United States Raises Concerns About the 17 Jailed Activists
Angolan human rights defenders, Rafael Marques de Morais, has given an interview to the Portuguese news agency Lusa about his latest meetings with Obama Administration officials to brief them on the situation in Angola.
One of the main concerns underlined in his conversations with US officials was the state of health of two jailed political dissidents, Nito Alves and Nuno Dala, both of whom are gravely ill. Nuno Dala has been on hunger strike for 26 days.
“The United States has expressed grave concern over the treatment of these two men who are being held in inhumane conditions in prison and have not received adequate medical attention,” said the rights defender.
Angolan human rights defender Rafael Marques de Morais was in Washington DC this week to brief Obama Administration officials on the fate of the 17 political dissidents recently given long jail terms after a show trial in the capital, Luanda.
Marques de Morais – an award-winning journalist – was invited to the US State Department for meetings with Steven Feldstein, Deputy Assistant Secretary of State at the Bureau for Human Rights, and Todd Haskell, Deputy Assistant Secretary of State at the Bureau of African Affairs. He briefed them regarding mounting concern over the human rights situation in Angola. “We discussed in detail the case of the 17 political activists, given lengthy jail sentences after being convicted of criminal association and conspiracy to foment rebellion.”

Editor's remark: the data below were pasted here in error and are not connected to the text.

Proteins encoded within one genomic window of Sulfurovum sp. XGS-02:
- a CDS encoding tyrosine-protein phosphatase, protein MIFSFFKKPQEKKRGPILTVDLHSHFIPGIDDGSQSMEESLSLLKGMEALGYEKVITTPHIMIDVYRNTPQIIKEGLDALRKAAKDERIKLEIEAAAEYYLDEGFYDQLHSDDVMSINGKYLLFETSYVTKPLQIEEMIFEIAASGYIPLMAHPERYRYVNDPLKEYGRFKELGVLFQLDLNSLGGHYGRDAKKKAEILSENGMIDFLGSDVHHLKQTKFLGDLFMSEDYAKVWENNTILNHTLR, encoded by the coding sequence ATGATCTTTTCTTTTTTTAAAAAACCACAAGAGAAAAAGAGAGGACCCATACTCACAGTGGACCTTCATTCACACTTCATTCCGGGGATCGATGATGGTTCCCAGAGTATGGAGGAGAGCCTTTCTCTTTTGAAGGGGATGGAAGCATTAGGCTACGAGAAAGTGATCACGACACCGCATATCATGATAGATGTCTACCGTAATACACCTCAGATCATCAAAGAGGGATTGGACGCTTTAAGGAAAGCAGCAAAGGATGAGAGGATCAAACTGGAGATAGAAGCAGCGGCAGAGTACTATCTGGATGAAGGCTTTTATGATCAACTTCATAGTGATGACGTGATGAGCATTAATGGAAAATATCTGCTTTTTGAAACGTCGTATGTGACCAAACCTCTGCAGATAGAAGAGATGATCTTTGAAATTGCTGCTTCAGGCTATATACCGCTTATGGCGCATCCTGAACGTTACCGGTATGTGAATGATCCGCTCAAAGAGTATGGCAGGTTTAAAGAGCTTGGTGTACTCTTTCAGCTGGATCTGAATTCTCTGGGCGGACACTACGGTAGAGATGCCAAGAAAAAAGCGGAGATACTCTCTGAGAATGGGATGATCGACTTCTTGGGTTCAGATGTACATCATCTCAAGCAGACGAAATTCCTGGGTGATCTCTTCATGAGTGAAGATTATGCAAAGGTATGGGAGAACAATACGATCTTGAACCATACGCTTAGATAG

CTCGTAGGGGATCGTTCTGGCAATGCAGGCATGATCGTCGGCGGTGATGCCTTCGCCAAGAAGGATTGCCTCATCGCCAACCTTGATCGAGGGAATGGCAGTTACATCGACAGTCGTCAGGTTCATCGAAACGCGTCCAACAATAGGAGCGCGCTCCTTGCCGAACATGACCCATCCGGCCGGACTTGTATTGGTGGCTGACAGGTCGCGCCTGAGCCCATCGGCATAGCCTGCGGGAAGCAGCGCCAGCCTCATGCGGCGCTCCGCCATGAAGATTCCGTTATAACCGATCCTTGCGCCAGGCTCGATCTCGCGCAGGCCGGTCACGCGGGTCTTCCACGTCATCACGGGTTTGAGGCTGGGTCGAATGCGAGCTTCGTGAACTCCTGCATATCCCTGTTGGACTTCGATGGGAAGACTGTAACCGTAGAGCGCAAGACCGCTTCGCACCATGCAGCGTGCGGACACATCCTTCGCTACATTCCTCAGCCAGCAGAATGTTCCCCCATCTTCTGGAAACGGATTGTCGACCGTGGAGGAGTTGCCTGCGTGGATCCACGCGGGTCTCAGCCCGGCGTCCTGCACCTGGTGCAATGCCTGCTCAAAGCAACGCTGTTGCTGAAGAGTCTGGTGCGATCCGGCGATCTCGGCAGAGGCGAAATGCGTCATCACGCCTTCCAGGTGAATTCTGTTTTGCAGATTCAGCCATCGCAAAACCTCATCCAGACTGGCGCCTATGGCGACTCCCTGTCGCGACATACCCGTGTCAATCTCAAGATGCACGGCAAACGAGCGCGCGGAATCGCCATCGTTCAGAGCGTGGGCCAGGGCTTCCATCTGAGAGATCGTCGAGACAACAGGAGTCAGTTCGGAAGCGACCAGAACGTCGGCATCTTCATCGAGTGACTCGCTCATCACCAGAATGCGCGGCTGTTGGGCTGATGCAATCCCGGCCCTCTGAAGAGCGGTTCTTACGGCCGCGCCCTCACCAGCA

“Both officials expressed their concern over events in Angola. They wanted to hear an independent opinion. We also discussed the cases of Cabindan activists Marcos Mavungo and Arão Tempo, due to go to trial soon.”
One of the main concerns underlined in his conversations with the US officials was the state of health of two jailed political dissidents, Nito Alves and Nuno Dala, both of whom are gravely ill. Nuno Dala has been on hunger strike for 26 days.
“The US administration is very concerned about what is happening to Nito Alves and Nuno Dala. I told them that the prison conditions are inhumane, and neither has had access to appropriate medical attention,” Marques added. They also discussed the way in which the Angolan judicial system has been used to persecute activists and dissidents.
Official reaction to the verdicts came in a statement last Friday, stating “The United States believes the harsh sentences handed down by the Angolan court against the activists is a threat to freedom of expression and peaceful association.”
“We have to make every effort to ensure that our countrymen are set free. And that those who really do constitute a criminal association in Angola, the people who are stealing and looting, dishonouring and destroying the dignity of the entire nation, should be put on trial. Not people who attempt peacefully to make their voices heard for the common good,” Marques said.